I am nearing the half-century mark, and the veins and capillaries of my body are breaching.
As the bodies of my daughters, smooth and fresh, emerge into womanhood like newly-formed sculpture, I marvel: this one soft and alabaster nestled against me, this one dark and firm, her face in my hands. I must have been this unblemished, once. I must have been armored in flesh, my insides mysterious, marching into the fray. I must not have known, then, what was underneath, the corridors to truth in my body, what was hidden but waiting.
I take inventory in my middle age, these passageways announcing to the world: this is what comprises me.
Last week I smiled at myself in the mirror, and a thin blue line spread across my cheek.
My skin, it seems, is thinning. Pulled tightly across the bulges made by endless smiling, everything is fine, I loved that movie, tell me again, hilarious, it is losing its armor and spilling its secrets. It is called venulectasia, the small veins pressed against the surface, smarter words by smarter people urging themselves closer to the light. Purple as tulips in May, they urge, these lanterns, my eyes.
As a teenager, I had the requisite pimples, polka-dotted unevenly on my nose, chin, and forehead, but my cheeks were smooth and clear, fair and creamy. One spring break in college, I went on vacation to the beach with friends, and when I came home, my tan face made a backdrop for the perfect smile orthodontia had bought me. “Wait til your boyfriend sees that tan,” my father said.
Now my skin has stopped absorbing sunlight, somehow, a light tinge of freckles below my eyes in the summer but little else. I am fading, I think, into the years of invisibility.
I grin again. The line expands, gruesome, tinged subtly green by the sallow of my winter skin.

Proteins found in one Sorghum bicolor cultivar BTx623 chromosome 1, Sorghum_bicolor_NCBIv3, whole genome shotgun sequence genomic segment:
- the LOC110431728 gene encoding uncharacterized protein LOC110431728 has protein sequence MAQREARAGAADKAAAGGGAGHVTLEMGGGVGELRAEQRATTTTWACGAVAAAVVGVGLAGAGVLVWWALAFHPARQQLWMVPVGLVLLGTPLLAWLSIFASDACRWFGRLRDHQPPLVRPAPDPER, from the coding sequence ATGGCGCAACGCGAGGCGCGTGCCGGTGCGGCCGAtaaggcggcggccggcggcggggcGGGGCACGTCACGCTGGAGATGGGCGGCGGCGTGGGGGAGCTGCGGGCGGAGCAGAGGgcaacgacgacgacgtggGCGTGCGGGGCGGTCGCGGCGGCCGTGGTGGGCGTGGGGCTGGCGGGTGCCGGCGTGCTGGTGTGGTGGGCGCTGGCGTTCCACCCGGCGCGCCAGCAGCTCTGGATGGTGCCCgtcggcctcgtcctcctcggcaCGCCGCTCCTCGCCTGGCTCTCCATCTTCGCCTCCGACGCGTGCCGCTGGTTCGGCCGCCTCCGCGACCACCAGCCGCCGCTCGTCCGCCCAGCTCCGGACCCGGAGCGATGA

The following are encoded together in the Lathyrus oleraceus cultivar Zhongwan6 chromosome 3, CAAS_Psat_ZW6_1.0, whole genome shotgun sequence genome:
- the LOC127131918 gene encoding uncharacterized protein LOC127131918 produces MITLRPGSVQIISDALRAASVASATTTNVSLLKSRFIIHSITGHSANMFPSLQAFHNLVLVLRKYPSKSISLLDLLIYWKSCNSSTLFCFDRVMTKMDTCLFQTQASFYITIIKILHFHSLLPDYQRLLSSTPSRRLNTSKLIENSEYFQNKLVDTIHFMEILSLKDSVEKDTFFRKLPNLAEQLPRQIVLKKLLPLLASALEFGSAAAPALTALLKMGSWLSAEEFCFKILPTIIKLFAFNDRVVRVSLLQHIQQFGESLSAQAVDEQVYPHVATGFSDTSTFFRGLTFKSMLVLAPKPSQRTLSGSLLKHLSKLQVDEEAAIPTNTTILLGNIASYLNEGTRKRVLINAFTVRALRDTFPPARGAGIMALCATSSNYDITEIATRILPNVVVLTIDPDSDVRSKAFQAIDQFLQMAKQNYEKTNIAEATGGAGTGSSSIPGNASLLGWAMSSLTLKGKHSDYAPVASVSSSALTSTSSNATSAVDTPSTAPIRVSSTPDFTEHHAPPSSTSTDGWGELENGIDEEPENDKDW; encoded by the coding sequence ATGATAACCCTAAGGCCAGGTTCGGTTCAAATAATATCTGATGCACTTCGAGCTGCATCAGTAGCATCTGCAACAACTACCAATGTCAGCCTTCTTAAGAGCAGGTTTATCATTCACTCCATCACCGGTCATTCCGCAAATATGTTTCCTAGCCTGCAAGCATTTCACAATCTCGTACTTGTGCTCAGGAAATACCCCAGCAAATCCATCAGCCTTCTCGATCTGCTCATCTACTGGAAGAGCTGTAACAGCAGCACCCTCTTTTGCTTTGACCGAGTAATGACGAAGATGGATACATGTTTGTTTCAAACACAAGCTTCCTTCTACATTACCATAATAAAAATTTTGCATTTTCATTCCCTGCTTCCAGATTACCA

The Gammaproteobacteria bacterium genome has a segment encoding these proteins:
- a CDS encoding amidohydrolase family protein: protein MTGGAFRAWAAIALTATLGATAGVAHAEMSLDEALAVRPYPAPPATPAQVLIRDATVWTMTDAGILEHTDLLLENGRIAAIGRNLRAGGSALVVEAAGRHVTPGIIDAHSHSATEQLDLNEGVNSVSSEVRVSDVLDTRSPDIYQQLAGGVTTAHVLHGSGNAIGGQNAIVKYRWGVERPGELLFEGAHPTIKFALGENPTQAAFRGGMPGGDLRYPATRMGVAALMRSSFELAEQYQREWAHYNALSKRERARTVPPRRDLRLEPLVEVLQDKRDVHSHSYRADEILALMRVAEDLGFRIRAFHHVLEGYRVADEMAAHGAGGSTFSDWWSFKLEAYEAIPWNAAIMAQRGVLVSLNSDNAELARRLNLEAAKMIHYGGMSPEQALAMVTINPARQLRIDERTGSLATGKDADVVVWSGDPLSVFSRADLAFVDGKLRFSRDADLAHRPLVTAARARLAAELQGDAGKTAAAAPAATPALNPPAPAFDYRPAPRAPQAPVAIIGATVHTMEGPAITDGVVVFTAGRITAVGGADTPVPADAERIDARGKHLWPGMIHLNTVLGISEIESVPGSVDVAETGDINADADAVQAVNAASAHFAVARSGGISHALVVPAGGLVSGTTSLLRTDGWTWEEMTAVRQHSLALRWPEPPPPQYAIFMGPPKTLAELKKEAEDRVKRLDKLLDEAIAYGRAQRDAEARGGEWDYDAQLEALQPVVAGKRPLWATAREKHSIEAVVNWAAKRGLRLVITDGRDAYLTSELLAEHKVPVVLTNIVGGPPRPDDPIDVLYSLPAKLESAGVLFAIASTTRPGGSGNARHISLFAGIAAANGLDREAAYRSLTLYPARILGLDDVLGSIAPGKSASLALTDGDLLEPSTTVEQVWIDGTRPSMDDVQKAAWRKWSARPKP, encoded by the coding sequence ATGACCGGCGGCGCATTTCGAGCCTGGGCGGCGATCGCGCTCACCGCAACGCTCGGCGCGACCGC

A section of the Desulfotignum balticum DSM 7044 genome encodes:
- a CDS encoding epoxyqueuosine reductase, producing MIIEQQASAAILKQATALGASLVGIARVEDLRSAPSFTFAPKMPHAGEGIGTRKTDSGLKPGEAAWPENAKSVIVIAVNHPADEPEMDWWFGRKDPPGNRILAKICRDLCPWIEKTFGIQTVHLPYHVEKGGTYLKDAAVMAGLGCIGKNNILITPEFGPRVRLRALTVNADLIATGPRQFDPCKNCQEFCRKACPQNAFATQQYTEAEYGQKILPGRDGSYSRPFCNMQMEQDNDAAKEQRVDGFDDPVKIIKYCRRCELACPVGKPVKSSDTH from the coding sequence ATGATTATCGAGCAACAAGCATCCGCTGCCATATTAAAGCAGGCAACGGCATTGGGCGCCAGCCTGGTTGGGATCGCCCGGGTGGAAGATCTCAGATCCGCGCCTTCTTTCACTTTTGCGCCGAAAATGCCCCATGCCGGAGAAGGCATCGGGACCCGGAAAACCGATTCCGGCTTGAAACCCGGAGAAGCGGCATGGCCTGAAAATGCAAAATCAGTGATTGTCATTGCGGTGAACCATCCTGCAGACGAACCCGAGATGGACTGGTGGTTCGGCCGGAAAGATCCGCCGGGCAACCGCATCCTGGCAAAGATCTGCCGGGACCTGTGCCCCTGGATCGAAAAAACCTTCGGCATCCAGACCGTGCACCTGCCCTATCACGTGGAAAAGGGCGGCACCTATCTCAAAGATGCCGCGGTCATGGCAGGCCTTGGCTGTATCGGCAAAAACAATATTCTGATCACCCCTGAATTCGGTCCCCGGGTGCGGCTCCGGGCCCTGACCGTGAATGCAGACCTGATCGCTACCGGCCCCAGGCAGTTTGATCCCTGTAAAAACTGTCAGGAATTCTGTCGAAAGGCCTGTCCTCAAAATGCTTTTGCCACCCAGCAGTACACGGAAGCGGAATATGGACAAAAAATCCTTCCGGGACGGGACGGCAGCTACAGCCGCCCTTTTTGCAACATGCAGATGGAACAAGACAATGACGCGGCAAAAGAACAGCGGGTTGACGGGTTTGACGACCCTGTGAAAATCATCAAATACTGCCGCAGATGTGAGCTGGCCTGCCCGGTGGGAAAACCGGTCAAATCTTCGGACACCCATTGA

I search for the name of the veins that cross my breasts like a map. Bilateral venous affection, a study says, and it’s true, I feel affection pulse through them like magic, misplaced now that my breasts aim downward and no one grabs them between two chubby hands and pets, pets, pets.
Nurse you, mama? comes the sound of a ghost in my hallway as I stand naked in the bathroom, running one finger down the edge of the raised artery. It is like a river, a river of milk turned to blood, deep against the boundary between pale and slightly-less-pale skin. I take my décolletage south in February, leave it bare against a tropical sun, let it darken and redden. The vein remains, passing through the burn line delineating red and white, equally visible on both sides of the border.
I was buxom – a horrible word, dirty and silly – until my children drained me and left two tubes of skin with small sand-filled apples at the bottom. I stopped wearing underwire bras and wrap them, instead, in soft stretchy fabrics, white and beige and black, pressed tight. I’m done with buxom. I’m joining the comfortable, the blue line peeking out from the border of smooth white, drying my daughters’ underwires on a rack. I am wash and wear, now, practical and free.
There it is, the truth of what has always lived under my skin: the same blessed blood as everyone else, the same blessed blood I’ve always had.